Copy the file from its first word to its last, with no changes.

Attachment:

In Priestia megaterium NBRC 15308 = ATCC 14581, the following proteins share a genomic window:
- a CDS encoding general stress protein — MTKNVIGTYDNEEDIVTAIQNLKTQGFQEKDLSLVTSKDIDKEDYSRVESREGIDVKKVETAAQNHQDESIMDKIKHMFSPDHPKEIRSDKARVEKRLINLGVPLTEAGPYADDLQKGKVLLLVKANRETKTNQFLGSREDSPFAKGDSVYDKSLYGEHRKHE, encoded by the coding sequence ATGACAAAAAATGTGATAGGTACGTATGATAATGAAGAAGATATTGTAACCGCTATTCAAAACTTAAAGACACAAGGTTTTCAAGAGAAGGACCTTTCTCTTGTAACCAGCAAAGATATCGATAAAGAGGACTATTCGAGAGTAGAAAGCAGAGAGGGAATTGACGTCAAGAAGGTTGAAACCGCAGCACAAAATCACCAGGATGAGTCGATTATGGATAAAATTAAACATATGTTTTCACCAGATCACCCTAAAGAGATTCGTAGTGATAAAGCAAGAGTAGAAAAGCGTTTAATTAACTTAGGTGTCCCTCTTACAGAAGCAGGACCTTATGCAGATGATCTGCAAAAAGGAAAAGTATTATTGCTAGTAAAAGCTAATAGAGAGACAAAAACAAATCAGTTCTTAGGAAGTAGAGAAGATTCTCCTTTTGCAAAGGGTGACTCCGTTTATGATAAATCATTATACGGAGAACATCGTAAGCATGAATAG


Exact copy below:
In Priestia megaterium NBRC 15308 = ATCC 14581, the following proteins share a genomic window:
- a CDS encoding general stress protein — MTKNVIGTYDNEEDIVTAIQNLKTQGFQEKDLSLVTSKDIDKEDYSRVESREGIDVKKVETAAQNHQDESIMDKIKHMFSPDHPKEIRSDKARVEKRLINLGVPLTEAGPYADDLQKGKVLLLVKANRETKTNQFLGSREDSPFAKGDSVYDKSLYGEHRKHE, encoded by the coding sequence ATGACAAAAAATGTGATAGGTACGTATGATAATGAAGAAGATATTGTAACCGCTATTCAAAACTTAAAGACACAAGGTTTTCAAGAGAAGGACCTTTCTCTTGTAACCAGCAAAGATATCGATAAAGAGGACTATTCGAGAGTAGAAAGCAGAGAGGGAATTGACGTCAAGAAGGTTGAAACCGCAGCACAAAATCACCAGGATGAGTCGATTATGGATAAAATTAAACATATGTTTTCACCAGATCACCCTAAAGAGATTCGTAGTGATAAAGCAAGAGTAGAAAAGCGTTTAATTAACTTAGGTGTCCCTCTTACAGAAGCAGGACCTTATGCAGATGATCTGCAAAAAGGAAAAGTATTATTGCTAGTAAAAGCTAATAGAGAGACAAAAACAAATCAGTTCTTAGGAAGTAGAGAAGATTCTCCTTTTGCAAAGGGTGACTCCGTTTATGATAAATCATTATACGGAGAACATCGTAAGCATGAATAG